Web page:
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Aspen Times Weekly Voyages edition: Kahala Resort, Hawaii

Linda HayesAspen Times WeeklyAspen, CO Colorado

Honolulu, aptly referred to as “The Heart of Hawaii,” never ceases to amaze me. In Waikiki, tourists perusing the chic designer shops along Kalakaua Avenue, the city’s version of Rodeo Drive, contrast sharply with the casual beach culture just a block away. Beyond that, a burgeoning cultural community (everything from world-class museums to nationally recognized restaurants that feature Hawaii Regional Cuisine) mixes with high-rise office buildings and a busy seaport. Verdant inland peaks rise in the distance. Although I often stay at one of the landmark hotels – The Royal Hawaiian or Halekulani, for instance – that dot Waikiki’s famous, two-mile stretch of beach, this time I’m returning to a place of which I’m particularly fond, the historic Kahala Hotel & Resort, located about 10 minutes away in Kahala, the island’s most exclusive residential neighborhood. And this time, rather than with my husband, I’m traveling with a friend, Aggie, who loves Honolulu and The Kahala as much as I do.Aggie and I arrive midmorning on a perfect Honolulu day. The Kahala’s Grand Lobby is just as we remembered it, the picture of classic Hawaiian elegance with Thai-teak parquet floors, stunning lava-glass chandeliers dangling from the high ceilings and lava-rock walls studded with cascading orchids. All things mainland begin to drift away on the balmy breeze as we drift off to our rooms.Notable for the long list of celebrity guests who have escaped to the luxury and privacy of the oceanside hotel since its opening in 1964, when former Honolulu Advertiser columnist Eddie Sherman referred to it as “The Ka-hollywood,” a stay at The Kahala can impart a host of different experiences.Book a room on the Dolphin Lagoon, and your time there will be enhanced by the resident dolphins’ playful squeals and splashes. High corner rooms in the tower facing to mauka, or “toward the mountains” in Hawaiian, and over the Waialae Country Club often feature views of eye-popping rainbows. And rooms facing to makai, or “toward the sea,” well, you get the picture. (Note these terms. They’ll come in handy when the taxi driver you call after a trip into Waikiki asks whether he should pick you up on the makai or mauka side of the street.)

– Free –

Our goal of spending as much time at The Kahala’s private cove of a beach as possible made our packing simple. Bathing suits, board shorts, flip-flops, or “slippers” if you’re a local, sun hats and lots of tanning cream. (Should you overdo it in the sun, the luscious Kahala Spa offers a healing cold stone and Ti leaf massage.)When we weren’t putting our chaise lounges to good use or chatting with the friendly beach boys from Hans Hedemann Surf Adventures, who were there to offer good-humored advice about handling the resort’s fleet of stand-up paddleboards and sea kayaks, we were in the water.One morning, we took a private stand-up-paddleboard yoga class with Matt Meko, an easygoing instructor from the resort’s CHI Health & Energy Fitness Center. After anchoring our boards so we wouldn’t drift away, we spent an hour practicing down-dogs and triangle pose and even headstands with little ripples lapping at our boards. Matt explained that the ocean was our kumu, or teacher, and it was moving and changing all the time. Our job was to keep our vibrations calm. We didn’t fall off once.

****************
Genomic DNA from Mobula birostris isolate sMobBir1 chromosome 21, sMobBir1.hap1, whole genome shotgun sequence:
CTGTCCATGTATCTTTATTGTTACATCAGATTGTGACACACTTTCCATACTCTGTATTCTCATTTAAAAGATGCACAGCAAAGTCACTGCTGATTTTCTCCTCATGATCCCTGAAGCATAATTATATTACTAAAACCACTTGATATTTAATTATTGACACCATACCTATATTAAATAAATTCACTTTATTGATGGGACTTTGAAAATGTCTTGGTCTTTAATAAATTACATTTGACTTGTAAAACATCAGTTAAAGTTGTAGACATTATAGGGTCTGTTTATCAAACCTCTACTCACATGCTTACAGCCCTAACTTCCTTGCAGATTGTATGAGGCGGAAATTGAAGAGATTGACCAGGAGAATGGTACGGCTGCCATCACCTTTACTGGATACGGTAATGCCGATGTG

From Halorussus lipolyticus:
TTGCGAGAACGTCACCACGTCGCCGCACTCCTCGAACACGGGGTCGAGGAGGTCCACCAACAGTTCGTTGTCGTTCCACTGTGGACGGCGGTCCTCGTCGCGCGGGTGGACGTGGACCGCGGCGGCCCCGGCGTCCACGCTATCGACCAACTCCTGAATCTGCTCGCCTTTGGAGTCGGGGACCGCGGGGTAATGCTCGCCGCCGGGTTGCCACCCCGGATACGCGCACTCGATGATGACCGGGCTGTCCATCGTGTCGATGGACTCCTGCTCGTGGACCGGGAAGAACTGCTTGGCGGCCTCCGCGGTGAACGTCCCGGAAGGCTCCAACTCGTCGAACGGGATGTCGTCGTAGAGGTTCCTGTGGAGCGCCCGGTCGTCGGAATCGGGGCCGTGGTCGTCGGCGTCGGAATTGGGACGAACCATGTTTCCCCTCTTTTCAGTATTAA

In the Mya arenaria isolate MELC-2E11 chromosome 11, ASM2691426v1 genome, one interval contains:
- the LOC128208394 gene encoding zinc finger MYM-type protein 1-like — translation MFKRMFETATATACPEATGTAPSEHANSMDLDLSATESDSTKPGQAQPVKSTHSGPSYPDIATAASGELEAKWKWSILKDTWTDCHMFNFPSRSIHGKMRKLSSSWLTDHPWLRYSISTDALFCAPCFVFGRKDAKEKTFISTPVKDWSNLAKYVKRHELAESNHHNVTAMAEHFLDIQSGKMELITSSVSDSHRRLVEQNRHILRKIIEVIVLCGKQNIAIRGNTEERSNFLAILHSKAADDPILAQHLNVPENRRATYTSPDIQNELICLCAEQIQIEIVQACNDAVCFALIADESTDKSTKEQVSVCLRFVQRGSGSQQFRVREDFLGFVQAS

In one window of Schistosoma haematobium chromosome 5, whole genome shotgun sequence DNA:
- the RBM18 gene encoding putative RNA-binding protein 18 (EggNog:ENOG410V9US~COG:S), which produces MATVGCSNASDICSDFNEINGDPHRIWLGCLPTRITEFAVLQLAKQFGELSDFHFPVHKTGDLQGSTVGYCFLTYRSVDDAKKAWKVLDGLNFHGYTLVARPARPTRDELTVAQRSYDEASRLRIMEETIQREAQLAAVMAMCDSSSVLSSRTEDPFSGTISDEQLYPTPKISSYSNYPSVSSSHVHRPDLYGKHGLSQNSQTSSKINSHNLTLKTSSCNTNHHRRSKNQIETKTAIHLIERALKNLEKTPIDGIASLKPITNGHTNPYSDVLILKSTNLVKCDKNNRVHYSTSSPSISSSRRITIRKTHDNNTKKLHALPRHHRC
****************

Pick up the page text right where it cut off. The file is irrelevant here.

Dolphins are tough to ignore. Passing over the little bridges that cross The Kahala’s Dolphin Lagoon, a centerpoint of the resort, we were instantly charmed by the antics of Hoku, Kolohe, Liho, Lono and Nainoa, the five male Atlantic bottle-nose dolphins who call the natural, 26,000-square-foot lagoon (aka “the bachelor pad”) home.Run by Dolphin Quest Oahu, the official Dolphin Experience includes various encounters (not shows), during which you get to swim, touch (never push, pull or ride) and play with the dolphins. But the most fun is simply watching the trainers, who consider themselves part of the dolphin family, go through their daily routines – feeding, training and caring for the gentle creatures. A simple whistle or hand signal will send Hoku, who was born at The Kahala and whose name means “star,” spinning, diving and generally hamming it up with his buds. Watching, we were reminded of our retrievers, Hurley and Vino, back home.

Feeding time for Aggie and me was entertaining, as well. Lunch was typically balancing salads from the Seaside Grill, served up in bento boxes, on our knees at the beach. Pupus such as spicy ahi poke, fish tacos and edamame tossed with red Hawaiian salt (with Mai Tais and Kona microbrews, of course) at the Plumeria Beach House bar were perfect sunset-watching fare.But breakfast was our thing, specifically the vast “Rise & Shine” buffet on the Plumeria lanai, during which plates were piled high with custom-made omelets, Portuguese sausage, macadamia-nut muffins, juicy papaya and my favorite, crisp waffles with coconut syrup and sweet butter. Throw in a Bloody Mary made with Hawaiian vodka and sea salt, and we were more than ready to tackle the day (or, more likely, the beach chairs).



Our stay coming to a close, Aggie and I had added yet another layer of experiences to our mutual visits to Honolulu and The Kahala. Charmed by the ubiquitous spirit of aloha, one thing had become clear – we might call the mountains of Colorado home, but we were Hawaiian Island girls at heart.

Linda Hayes lives in landlocked Old Snowmass, where she keeps a closet full of “aloha” wear ready to pack at a moment’s notice.


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